Pakistan head coach Waqar Younis Friday brushed aside British tabloid claims of match-fixing against his team in their six-wicket defeat in the third one-day international against England in Sharjah earlier this week.
British tabloid Daily Mail alleged the match on Tuesday was under investigation by the Anti-Corruption Unit of the International Cricket Council (ICC) over unusual patterns of betting.
The newspaper claimed the investigators were tipped off before the match that Pakistan would underperform in the game and that three run-outs, casual dismissals of batsmen and sloppy fielding were suspicious.
Pakistan were bowled out for 208 on a flat pitch, with skipper Azhar Ali, Mohammad Rizwan and Shoaib Malik run out.
Asked whether he was aware of the allegations, Waqar said: "I am not aware of that, but I have been hearing about this here and there about this but I am very clear about the Pakistan team and the boys.
"There is nothing wrong with the game."
England chased down the target after being 93-4 at one stage for a six- wicket win to take a 2-1 lead.
They took the fourth and final match on Friday by 84 runs for a 3-1 series win.
Waqar said Pakistan's defeat in Sharjah had been unfortunate.
"Yes, we lost the game. You lose and win games, and it's unfortunate the way the whole thing happened but I have no doubts in my boys and I am very satisfied."
Former England captain Michael Vaughan had raised doubts over the Sharjah match with tweets which were later deleted.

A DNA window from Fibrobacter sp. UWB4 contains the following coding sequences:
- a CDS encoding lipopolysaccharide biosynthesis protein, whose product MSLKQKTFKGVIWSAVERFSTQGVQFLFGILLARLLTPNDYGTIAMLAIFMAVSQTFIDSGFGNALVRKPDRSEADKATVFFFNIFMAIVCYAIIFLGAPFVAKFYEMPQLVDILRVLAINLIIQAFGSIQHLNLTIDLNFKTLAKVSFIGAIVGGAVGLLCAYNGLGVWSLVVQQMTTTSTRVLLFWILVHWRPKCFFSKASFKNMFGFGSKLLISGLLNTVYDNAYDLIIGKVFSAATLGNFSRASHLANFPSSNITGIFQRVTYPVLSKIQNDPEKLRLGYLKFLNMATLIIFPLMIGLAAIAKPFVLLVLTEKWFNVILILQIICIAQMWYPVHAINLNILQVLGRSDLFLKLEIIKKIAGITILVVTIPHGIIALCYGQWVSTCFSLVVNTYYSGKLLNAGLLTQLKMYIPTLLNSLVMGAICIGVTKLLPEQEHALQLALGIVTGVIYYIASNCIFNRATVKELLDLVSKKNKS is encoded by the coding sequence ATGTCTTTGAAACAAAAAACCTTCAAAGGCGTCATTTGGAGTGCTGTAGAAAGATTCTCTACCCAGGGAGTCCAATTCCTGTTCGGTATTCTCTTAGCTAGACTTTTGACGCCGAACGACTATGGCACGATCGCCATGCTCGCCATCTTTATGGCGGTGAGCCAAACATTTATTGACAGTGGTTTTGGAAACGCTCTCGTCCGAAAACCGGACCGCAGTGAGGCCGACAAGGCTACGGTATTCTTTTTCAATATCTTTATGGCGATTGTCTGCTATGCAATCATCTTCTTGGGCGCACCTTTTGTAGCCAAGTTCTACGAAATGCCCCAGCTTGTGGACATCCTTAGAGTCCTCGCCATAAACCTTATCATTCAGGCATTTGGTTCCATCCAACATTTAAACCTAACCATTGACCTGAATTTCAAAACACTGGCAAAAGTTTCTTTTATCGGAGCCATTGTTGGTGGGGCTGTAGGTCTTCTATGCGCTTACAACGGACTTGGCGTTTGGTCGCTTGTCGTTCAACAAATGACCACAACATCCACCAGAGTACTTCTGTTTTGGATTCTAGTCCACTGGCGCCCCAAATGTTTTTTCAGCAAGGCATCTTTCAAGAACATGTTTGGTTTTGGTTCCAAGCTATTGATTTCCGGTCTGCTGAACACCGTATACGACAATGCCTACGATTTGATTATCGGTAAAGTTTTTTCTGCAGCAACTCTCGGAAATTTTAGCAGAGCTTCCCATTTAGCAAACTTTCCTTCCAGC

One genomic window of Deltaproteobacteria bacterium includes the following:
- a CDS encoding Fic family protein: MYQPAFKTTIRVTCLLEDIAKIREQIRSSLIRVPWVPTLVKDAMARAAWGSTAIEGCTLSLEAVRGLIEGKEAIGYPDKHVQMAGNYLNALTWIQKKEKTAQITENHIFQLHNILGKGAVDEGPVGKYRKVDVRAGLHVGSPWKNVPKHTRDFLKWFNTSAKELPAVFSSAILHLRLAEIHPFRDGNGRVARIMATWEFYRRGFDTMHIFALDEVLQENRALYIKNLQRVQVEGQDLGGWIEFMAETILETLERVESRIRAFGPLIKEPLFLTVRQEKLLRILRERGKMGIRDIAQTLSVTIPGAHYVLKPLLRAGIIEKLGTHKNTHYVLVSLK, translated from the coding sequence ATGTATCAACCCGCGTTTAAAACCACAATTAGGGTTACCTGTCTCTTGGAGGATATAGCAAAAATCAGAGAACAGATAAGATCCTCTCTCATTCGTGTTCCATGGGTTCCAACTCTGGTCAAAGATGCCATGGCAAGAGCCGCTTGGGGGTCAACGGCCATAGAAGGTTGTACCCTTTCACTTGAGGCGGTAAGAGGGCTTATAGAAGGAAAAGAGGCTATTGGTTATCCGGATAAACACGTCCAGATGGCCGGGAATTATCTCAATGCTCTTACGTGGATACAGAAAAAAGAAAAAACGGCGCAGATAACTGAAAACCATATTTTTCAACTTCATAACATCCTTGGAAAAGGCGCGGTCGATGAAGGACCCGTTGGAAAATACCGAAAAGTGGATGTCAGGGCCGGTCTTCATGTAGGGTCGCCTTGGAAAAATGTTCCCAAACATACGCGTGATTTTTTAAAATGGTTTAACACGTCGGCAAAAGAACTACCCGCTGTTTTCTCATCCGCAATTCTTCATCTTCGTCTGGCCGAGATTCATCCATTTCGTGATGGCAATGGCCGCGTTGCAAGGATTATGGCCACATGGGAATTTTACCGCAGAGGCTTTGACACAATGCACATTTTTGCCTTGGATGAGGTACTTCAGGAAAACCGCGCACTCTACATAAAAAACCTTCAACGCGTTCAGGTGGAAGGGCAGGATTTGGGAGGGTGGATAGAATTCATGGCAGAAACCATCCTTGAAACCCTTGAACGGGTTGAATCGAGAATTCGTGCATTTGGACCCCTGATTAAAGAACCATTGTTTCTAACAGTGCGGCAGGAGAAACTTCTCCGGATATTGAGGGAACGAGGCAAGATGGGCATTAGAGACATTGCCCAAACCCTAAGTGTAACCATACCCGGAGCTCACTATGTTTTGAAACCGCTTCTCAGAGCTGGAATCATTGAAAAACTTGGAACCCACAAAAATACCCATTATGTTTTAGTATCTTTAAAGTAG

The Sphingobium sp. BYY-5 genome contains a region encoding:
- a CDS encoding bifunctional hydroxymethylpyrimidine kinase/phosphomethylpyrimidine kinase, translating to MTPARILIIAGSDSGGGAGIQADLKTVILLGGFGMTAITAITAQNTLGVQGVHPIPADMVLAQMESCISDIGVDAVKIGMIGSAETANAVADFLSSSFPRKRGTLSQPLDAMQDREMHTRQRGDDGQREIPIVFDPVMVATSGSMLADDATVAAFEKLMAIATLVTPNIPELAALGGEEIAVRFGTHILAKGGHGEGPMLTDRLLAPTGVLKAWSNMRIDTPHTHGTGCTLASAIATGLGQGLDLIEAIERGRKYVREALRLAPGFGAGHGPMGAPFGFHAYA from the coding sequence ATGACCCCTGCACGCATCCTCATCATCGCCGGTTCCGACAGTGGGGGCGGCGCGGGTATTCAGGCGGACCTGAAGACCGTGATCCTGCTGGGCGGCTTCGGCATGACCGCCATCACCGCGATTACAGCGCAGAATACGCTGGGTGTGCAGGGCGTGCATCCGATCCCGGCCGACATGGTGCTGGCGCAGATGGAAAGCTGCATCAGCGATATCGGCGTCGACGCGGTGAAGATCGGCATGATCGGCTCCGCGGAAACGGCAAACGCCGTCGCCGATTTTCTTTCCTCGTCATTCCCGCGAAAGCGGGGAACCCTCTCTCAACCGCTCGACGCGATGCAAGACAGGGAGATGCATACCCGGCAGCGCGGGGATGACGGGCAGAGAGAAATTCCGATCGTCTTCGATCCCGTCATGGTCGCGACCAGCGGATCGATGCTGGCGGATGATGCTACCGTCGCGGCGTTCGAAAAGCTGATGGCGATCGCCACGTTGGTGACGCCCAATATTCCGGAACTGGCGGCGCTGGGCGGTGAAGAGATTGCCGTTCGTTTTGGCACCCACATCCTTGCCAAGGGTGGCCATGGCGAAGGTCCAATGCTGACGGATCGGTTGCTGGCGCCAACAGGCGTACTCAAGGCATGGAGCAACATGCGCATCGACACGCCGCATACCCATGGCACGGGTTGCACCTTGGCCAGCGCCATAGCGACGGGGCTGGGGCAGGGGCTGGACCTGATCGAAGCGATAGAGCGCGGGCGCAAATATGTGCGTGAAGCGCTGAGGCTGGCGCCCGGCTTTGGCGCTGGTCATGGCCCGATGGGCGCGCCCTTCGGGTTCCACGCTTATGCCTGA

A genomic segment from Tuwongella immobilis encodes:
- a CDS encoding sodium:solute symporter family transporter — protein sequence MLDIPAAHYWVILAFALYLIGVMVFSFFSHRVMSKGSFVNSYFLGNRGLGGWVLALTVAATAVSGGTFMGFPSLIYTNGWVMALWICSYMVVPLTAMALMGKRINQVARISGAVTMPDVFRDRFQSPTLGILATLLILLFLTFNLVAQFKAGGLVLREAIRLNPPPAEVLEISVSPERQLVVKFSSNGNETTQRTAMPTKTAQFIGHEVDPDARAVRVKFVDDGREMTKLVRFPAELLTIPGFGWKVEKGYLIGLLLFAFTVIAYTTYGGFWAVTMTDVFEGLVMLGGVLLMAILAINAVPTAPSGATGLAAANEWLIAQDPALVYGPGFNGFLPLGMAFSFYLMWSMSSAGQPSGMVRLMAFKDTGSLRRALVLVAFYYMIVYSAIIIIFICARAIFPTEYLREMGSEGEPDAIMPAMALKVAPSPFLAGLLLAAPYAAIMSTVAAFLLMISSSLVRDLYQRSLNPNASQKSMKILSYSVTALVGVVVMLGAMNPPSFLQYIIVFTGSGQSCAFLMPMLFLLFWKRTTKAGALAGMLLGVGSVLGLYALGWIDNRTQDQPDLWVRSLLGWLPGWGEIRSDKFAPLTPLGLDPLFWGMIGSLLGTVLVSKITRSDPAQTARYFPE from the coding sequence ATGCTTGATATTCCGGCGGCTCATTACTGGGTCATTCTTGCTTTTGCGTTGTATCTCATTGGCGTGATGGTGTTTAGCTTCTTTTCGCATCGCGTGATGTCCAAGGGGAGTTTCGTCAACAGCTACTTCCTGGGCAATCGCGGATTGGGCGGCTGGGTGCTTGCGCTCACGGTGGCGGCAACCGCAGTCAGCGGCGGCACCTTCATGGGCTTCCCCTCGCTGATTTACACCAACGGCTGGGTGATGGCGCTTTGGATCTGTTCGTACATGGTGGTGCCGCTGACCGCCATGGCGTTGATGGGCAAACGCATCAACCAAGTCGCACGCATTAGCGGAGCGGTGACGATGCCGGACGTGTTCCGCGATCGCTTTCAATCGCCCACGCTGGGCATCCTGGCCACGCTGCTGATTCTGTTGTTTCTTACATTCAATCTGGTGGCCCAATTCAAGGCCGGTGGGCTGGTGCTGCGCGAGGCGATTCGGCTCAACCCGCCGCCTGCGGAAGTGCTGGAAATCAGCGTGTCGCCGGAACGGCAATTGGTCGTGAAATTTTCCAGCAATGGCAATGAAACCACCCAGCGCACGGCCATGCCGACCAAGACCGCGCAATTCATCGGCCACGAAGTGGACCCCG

"Three run outs and a few iffy shots for Pakistan ... Never seen that before," tweeted Vaughan before adding: "They must think we are stupid.
"I hate the fact we watch cricket with so much suspicions ... it shouldn't be that way."
Pakistan Cricket Board chairman Shahryar Khan criticised Vaughan for his tweets.
"I think he has given a very wrong statement," said Shahryar on Friday. "It's very wrong and it's necessary to give our reaction and we will raise this matter with the ICC.
"Although he later deleted those tweets, the damage was done."
Pakistan have been embroiled in fixing scandals in the past with former captain Salim Malik banned for life in 2000.
Australian trio Shane Warne, Tim May and Mark Waugh had alleged Malik offered them bribes to underperform on a tour to Pakistan in 1995 -- allegations which forced the Pakistan government to initiate a judicial inquiry.
The inquiry also fined six other players including Waqar, current bowling coach Mushtaq Ahmed and pace legend Wasim Akram.
Pakistan was again rocked in 2010 when then captain Salman Butt, Mohammad Asif and Mohammad Amir were caught in a spot-fixing scandal on the tour to England.
All three were banned for five years and also jailed. Pakistan leg-spinner Danish Kaneria is also serving a life ban in a spot-fixing case in a county match in 2010.